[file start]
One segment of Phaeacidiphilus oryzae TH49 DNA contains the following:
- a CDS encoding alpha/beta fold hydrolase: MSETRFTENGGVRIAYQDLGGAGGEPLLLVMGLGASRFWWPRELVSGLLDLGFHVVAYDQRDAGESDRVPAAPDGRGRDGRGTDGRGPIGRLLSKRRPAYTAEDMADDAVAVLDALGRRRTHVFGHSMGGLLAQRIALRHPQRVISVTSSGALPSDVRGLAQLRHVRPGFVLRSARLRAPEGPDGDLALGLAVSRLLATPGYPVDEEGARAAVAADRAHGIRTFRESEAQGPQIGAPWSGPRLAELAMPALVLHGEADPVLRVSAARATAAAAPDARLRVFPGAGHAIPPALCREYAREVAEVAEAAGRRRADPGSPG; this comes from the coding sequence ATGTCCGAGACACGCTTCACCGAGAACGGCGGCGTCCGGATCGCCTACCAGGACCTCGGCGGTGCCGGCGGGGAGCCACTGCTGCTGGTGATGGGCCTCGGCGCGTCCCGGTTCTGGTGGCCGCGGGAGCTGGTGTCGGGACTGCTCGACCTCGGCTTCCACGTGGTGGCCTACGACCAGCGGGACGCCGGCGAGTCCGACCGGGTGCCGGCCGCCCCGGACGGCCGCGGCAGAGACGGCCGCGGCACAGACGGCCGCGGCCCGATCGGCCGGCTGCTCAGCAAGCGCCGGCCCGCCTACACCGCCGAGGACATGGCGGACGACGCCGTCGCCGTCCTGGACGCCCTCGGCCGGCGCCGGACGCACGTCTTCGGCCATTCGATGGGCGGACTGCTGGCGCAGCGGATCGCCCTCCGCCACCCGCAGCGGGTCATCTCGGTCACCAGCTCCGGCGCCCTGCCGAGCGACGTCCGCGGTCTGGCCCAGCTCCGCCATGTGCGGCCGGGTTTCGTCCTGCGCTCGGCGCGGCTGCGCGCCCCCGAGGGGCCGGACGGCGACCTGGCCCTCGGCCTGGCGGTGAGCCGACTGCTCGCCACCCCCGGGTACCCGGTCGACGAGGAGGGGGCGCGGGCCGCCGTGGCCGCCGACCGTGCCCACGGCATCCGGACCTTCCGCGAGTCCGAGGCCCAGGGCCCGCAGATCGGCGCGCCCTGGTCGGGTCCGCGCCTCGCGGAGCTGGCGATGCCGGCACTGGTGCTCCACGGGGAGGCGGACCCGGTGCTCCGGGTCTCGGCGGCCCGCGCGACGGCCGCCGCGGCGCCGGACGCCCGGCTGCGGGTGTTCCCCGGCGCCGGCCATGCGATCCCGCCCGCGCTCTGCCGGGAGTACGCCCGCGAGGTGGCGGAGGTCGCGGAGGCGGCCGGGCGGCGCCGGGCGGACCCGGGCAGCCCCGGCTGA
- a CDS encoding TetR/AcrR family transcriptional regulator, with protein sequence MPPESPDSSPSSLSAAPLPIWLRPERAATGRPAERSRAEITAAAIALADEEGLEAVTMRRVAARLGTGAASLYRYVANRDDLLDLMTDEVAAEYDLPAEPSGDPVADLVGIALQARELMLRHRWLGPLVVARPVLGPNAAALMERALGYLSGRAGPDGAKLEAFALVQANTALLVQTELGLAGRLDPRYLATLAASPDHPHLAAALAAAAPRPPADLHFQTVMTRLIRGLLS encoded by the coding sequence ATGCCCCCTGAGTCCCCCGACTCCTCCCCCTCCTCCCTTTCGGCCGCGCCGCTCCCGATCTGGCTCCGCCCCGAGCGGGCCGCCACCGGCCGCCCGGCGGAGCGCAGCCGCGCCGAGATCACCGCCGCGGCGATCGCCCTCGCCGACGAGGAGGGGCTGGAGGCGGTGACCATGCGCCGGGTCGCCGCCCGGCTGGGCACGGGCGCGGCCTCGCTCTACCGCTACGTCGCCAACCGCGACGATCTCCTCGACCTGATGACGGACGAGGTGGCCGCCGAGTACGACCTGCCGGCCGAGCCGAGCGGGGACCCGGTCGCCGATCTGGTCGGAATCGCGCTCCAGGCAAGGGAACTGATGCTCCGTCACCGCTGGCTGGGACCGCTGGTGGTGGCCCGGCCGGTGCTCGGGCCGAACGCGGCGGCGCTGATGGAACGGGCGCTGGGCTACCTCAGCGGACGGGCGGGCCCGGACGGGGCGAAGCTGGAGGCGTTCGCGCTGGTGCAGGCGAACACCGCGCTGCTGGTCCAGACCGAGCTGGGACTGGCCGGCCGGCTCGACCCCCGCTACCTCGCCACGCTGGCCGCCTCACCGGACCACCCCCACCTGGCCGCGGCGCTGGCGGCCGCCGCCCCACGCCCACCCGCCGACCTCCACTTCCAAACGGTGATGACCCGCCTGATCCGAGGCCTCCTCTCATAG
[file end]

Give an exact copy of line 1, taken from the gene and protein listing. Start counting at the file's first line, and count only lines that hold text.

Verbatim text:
One segment of Phaeacidiphilus oryzae TH49 DNA contains the following: